Director Clark Johnson clearly had such stirring anti-corporate environmental crusades as “Erin Brockovich” and “Promised Land” in mind, portraying Monsanto as a greedy near-monopoly (which isn’t necessarily false) without properly explaining what Percy is being accused of, or acknowledging the not-insignificant way the massive crop corp has increased the efficiency of food production worldwide. “Percy vs Goliath” may be a sufficient conversation starter, but those looking for some much-needed context would do well to check out the similarly titled 2009 documentary “David vs Monsanto,” which digs deeper into the Saskatchewan farmer’s protracted legal battle against the GMO manufacturer.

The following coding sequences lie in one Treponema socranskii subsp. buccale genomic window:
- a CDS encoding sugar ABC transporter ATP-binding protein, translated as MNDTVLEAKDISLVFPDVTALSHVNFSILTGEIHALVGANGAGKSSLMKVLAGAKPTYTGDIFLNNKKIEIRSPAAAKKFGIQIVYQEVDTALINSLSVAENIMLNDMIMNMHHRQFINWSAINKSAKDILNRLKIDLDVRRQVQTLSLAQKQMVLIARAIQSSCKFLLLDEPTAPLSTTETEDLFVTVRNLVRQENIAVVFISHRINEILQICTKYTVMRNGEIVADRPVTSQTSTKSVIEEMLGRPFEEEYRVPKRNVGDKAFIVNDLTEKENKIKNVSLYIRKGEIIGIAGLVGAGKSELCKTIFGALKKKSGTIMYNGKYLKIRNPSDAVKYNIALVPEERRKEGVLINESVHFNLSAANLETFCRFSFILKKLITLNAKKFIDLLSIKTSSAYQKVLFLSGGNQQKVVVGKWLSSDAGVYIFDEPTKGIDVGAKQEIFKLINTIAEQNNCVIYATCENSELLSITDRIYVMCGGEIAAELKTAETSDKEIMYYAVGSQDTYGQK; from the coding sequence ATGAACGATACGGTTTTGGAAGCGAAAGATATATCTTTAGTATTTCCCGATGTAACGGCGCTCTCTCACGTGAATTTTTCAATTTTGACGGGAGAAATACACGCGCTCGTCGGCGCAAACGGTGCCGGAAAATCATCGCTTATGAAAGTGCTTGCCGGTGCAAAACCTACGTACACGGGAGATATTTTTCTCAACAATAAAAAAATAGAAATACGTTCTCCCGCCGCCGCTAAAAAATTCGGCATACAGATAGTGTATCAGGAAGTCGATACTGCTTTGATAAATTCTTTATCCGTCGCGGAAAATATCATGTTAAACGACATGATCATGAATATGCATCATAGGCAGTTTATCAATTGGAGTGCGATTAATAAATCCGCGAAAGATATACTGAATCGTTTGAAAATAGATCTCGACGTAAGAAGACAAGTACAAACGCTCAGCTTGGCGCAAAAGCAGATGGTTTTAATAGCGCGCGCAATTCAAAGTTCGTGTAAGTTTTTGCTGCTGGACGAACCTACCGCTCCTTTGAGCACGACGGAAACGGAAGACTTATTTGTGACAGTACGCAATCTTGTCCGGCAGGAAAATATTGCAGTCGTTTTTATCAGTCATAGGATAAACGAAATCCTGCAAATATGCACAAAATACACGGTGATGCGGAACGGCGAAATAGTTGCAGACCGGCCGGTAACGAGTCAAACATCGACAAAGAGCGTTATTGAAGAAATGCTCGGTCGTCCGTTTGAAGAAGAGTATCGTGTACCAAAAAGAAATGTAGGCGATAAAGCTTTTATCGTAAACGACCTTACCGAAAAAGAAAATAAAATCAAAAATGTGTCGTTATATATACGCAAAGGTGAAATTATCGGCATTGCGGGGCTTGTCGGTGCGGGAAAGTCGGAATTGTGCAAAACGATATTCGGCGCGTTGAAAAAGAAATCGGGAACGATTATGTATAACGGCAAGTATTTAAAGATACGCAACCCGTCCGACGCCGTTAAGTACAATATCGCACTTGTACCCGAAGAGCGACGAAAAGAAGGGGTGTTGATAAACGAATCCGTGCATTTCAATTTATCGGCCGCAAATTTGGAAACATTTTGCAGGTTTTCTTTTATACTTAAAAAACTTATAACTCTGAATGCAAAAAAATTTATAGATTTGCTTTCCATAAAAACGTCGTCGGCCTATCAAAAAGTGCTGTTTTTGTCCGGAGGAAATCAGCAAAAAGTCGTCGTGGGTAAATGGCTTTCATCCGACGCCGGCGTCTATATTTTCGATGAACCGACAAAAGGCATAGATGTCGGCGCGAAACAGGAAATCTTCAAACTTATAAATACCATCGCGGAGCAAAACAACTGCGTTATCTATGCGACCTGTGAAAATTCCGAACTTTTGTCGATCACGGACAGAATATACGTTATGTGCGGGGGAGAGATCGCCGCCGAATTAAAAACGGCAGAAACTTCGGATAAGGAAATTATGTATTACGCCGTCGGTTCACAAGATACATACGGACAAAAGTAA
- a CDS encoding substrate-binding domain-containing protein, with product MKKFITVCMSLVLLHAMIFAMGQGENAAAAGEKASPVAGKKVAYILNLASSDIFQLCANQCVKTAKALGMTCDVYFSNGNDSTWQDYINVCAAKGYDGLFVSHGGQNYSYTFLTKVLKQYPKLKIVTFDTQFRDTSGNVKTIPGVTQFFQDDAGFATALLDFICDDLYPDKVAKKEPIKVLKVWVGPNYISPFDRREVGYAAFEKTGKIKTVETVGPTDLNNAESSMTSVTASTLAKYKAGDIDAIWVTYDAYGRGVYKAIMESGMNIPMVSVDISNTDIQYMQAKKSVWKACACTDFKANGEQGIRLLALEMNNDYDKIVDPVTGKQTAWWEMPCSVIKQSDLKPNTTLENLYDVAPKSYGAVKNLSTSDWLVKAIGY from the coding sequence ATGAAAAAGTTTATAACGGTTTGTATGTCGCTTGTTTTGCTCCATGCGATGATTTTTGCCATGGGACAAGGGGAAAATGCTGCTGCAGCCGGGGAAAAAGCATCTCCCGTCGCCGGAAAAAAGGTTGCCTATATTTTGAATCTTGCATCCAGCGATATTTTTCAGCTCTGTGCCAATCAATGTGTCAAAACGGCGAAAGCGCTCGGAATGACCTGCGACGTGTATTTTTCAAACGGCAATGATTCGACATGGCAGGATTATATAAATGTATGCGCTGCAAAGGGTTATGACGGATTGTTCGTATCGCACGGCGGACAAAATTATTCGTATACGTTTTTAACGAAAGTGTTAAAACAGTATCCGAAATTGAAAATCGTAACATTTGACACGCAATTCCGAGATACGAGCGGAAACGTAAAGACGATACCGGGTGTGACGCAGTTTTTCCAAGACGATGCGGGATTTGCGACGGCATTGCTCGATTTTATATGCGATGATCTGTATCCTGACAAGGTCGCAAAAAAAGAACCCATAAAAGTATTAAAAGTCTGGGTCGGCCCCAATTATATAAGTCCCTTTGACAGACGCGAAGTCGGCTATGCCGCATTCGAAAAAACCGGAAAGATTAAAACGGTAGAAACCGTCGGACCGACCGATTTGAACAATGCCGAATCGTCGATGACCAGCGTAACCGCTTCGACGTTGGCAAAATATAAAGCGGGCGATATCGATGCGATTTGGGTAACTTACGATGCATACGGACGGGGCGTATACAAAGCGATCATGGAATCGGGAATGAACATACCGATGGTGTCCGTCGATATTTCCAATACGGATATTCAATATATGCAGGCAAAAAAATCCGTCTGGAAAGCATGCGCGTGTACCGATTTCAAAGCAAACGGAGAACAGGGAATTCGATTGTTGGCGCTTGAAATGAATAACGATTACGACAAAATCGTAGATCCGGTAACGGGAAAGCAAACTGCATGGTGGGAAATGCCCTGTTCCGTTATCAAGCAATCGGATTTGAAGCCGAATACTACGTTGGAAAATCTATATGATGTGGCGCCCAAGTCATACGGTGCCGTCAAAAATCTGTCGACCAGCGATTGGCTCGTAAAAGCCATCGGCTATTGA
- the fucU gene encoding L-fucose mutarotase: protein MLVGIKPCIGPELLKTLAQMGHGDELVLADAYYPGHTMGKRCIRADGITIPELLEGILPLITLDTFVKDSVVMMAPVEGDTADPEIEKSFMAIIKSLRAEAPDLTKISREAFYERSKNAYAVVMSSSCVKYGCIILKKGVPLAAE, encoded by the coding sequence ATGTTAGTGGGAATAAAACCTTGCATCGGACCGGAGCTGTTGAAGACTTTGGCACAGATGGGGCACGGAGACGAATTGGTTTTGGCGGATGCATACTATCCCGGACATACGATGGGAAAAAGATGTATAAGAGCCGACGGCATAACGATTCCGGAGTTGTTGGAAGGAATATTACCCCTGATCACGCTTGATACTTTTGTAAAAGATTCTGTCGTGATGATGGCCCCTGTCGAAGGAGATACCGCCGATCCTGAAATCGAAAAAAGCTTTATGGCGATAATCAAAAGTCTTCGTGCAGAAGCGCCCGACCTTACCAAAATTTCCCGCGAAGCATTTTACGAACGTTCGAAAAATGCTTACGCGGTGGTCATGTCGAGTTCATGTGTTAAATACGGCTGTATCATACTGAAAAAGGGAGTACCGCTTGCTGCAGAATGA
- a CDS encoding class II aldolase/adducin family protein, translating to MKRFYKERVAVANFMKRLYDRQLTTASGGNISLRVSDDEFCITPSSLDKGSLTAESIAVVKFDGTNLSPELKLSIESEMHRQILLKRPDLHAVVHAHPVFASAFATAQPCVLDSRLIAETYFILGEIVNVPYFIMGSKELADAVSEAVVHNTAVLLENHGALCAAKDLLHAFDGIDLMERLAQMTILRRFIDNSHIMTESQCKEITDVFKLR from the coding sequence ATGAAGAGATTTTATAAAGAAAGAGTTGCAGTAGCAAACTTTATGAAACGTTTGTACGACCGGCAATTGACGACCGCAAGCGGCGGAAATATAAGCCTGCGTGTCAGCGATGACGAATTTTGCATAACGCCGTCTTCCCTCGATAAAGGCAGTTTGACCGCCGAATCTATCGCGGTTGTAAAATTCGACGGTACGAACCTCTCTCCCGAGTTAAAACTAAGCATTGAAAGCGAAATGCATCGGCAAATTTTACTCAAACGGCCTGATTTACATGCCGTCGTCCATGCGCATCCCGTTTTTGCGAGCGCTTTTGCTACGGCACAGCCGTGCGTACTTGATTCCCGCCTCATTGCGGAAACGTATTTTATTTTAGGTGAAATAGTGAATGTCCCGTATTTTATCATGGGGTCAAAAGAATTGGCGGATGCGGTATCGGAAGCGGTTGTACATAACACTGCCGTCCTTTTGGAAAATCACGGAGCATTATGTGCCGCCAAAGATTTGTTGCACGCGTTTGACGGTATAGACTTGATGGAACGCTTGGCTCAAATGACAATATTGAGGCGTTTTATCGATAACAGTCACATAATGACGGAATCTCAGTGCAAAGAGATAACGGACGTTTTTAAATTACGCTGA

Audiences rightly love such underdog stories, which have gone a long way to raise awareness about the collateral callousness of the companies that purport to make life better for everyone. Here, Walken portrays Percy as an elderly yet honorable crank, who’s fined $19,000 by Monsanto for using its proprietary technology (Roundup Ready seeds, which have evidently blown into his land from neighboring fields) and ordered to surrender his entire contaminated seed supply to the company. That may seem like an outrageous claim, but the movie doesn’t do much to unpack it, focusing instead on the principle that Percy should be able to do whatever he wants with his land.